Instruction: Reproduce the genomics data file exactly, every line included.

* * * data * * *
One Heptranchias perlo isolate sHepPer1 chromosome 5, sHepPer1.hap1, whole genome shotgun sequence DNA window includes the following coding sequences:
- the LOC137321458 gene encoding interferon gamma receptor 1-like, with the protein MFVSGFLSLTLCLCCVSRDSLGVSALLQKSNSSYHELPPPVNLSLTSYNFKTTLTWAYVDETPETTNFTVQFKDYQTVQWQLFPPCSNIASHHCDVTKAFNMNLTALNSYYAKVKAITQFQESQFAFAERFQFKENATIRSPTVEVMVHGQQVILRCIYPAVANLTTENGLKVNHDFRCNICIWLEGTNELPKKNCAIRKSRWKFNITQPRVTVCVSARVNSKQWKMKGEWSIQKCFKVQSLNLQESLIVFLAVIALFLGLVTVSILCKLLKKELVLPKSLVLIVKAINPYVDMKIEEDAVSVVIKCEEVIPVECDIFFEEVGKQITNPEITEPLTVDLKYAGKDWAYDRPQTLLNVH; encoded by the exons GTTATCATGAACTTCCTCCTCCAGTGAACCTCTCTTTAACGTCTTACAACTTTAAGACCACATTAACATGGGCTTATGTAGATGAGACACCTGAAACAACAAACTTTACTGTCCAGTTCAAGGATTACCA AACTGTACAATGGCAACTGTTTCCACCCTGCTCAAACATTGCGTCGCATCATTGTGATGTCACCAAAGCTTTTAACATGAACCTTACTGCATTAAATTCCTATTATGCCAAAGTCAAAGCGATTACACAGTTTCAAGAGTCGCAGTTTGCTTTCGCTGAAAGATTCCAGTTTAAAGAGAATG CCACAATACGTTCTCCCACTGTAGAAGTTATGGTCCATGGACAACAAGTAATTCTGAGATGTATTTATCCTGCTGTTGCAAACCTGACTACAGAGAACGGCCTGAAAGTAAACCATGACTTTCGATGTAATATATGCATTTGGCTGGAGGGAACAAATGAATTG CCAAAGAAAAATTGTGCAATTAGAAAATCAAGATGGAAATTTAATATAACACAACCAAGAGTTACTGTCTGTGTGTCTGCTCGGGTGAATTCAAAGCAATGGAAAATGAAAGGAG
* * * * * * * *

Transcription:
One Heptranchias perlo isolate sHepPer1 chromosome 5, sHepPer1.hap1, whole genome shotgun sequence DNA window includes the following coding sequences:
- the LOC137321458 gene encoding interferon gamma receptor 1-like, with the protein MFVSGFLSLTLCLCCVSRDSLGVSALLQKSNSSYHELPPPVNLSLTSYNFKTTLTWAYVDETPETTNFTVQFKDYQTVQWQLFPPCSNIASHHCDVTKAFNMNLTALNSYYAKVKAITQFQESQFAFAERFQFKENATIRSPTVEVMVHGQQVILRCIYPAVANLTTENGLKVNHDFRCNICIWLEGTNELPKKNCAIRKSRWKFNITQPRVTVCVSARVNSKQWKMKGEWSIQKCFKVQSLNLQESLIVFLAVIALFLGLVTVSILCKLLKKELVLPKSLVLIVKAINPYVDMKIEEDAVSVVIKCEEVIPVECDIFFEEVGKQITNPEITEPLTVDLKYAGKDWAYDRPQTLLNVH; encoded by the exons GTTATCATGAACTTCCTCCTCCAGTGAACCTCTCTTTAACGTCTTACAACTTTAAGACCACATTAACATGGGCTTATGTAGATGAGACACCTGAAACAACAAACTTTACTGTCCAGTTCAAGGATTACCA AACTGTACAATGGCAACTGTTTCCACCCTGCTCAAACATTGCGTCGCATCATTGTGATGTCACCAAAGCTTTTAACATGAACCTTACTGCATTAAATTCCTATTATGCCAAAGTCAAAGCGATTACACAGTTTCAAGAGTCGCAGTTTGCTTTCGCTGAAAGATTCCAGTTTAAAGAGAATG CCACAATACGTTCTCCCACTGTAGAAGTTATGGTCCATGGACAACAAGTAATTCTGAGATGTATTTATCCTGCTGTTGCAAACCTGACTACAGAGAACGGCCTGAAAGTAAACCATGACTTTCGATGTAATATATGCATTTGGCTGGAGGGAACAAATGAATTG CCAAAGAAAAATTGTGCAATTAGAAAATCAAGATGGAAATTTAATATAACACAACCAAGAGTTACTGTCTGTGTGTCTGCTCGGGTGAATTCAAAGCAATGGAAAATGAAAGGAG